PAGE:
That high turnaround allows for the housing market in the area to continuously become more expensive, said Ruben Canedo, director of strategic equity initiatives at UC Berkeley.
In conversations with Berkeley alumni, many say rent used to be $80 a month, Canedo said. Those same addresses, now, can cost students up to $2,500 for a single room.
At the same time, federal aid has been slow to match the increasing costs of attending college. The Pell Grant, one of the most prolific grants for higher education, in 1975 covered 79% of tuition, fees, room, and board at public four-year universities, according to the Center on Budget and Policy Priorities.
In 2017, the grant covered just 29% of costs.
"We're actually providing less resources to students today ... than we did in the '70s. And that's heartbreaking," Canedo said. "We're not making college more accessible and more affordable, rather it's the opposite."
For students attending community colleges, the issue is equally dire. Canedo used Berkeley City College as an example, a community college located just blocks away from UC Berkeley. Students attending community colleges tend to receive less financial aid than students attending four-year universities, Canedo explained, which means that two groups of students, with two completely different types of financial aid packages, are living in one of the most expensive college towns in the country. And both are struggling, especially the students who are low income or working class.
Living on campus might not always be an option, either. Depending on the city, on-campus housing is sometimes just as expensive, if not more, than off-campus housing options. And some colleges, like Virginia Commonwealth University, require on-campus students to purchase meal plans. Others may not allow students to have a car, or make them pay extra for parking.
In conversations about student housing, students are often painted as the aggressors, flooding local neighborhoods and driving housing prices up. In Chapel Hill, North Carolina -- home of the University of North Carolina-Chapel Hill -- the Northside neighborhood has been a case study of this exact phenomenon. A historically Black enclave, the number of Black residents in Northside dropped by 40% from 1980 to 2010, according to the Marian Cheek Jackson Center, a group working to preserve historically Black neighborhoods in the city. The decline was largely caused by rental investors buying up property, and renting to students at higher prices, driving longtime locals away.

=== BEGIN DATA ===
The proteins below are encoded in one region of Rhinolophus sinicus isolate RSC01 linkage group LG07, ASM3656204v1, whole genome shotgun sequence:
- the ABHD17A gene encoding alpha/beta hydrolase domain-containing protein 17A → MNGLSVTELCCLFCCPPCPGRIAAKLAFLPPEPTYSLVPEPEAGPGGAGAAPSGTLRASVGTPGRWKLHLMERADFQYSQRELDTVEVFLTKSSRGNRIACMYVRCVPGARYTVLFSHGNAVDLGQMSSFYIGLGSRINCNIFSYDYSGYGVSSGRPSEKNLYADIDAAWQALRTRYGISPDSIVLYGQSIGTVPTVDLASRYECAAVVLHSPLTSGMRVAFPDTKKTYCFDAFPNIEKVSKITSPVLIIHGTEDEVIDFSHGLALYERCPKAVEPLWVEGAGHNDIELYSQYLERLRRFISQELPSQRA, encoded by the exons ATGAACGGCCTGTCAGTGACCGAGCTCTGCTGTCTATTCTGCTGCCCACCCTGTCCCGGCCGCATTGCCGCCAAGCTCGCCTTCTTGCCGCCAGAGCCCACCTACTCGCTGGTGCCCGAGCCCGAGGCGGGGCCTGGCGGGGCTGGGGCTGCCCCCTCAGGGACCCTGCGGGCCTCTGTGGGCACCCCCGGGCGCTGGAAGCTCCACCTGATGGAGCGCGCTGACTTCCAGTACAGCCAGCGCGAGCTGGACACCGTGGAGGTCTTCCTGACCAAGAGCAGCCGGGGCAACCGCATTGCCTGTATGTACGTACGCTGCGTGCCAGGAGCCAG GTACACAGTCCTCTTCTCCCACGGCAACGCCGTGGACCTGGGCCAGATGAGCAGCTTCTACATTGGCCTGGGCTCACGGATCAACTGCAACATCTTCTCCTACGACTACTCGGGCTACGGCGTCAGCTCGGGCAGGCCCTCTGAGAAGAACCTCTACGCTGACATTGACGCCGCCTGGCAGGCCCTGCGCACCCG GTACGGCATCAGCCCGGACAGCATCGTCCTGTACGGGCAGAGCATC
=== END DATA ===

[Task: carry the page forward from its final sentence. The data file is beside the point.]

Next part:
But the students aren't the ones at fault, Canedo said. The housing market takes advantage of the transient reality of many students, whose money often comes from added debt or multiple jobs.
"College students are not driving the cost up," he said. "The housing market is."
Communities need more housing and more resources
Despite the events in California, the key question remains: What does a solution look like?
It starts with a lot more housing, and a lot more resources and relief, Huelsman said. And not just for students -- for everybody.
"Student housing affordability is a reflection of affordability, or lack thereof, across an area or across a community," he said. "To solve the housing affordability crisis, you need one, more housing, and two, more relief for those who are more likely to afford their monthly bills or their rent. There basically needs to be a lot more resources thrown at the problem."
The lack of housing affordability can also mean less people attending college, Canedo said, an issue that has already been exacerbated by the pandemic. One report from January found that there are 1 million fewer college students enrolled in schools since before the pandemic began. But even prior to 2020, college enrollments had steadily been in decline, dropping about 1% each year. Rising housing costs certainly don't help.
Just as colleges try to recruit faculty and administrators with promises of housing, Canedo would like to see those tactics applied to students.
"I want to believe that within our lifetime, our universities -- from a moral status, from a policy status, from an accountability status -- are going to prioritize the ensuring of safe, accessible and sustainable housing for their students as much as many of them do for their faculty and their administrators," he said.
For now, affordable college housing is increasingly elusive. Though Berkeley may have succeeded in delaying the issue, it remains just that: an issue. And the longer solutions take, the more everyone loses.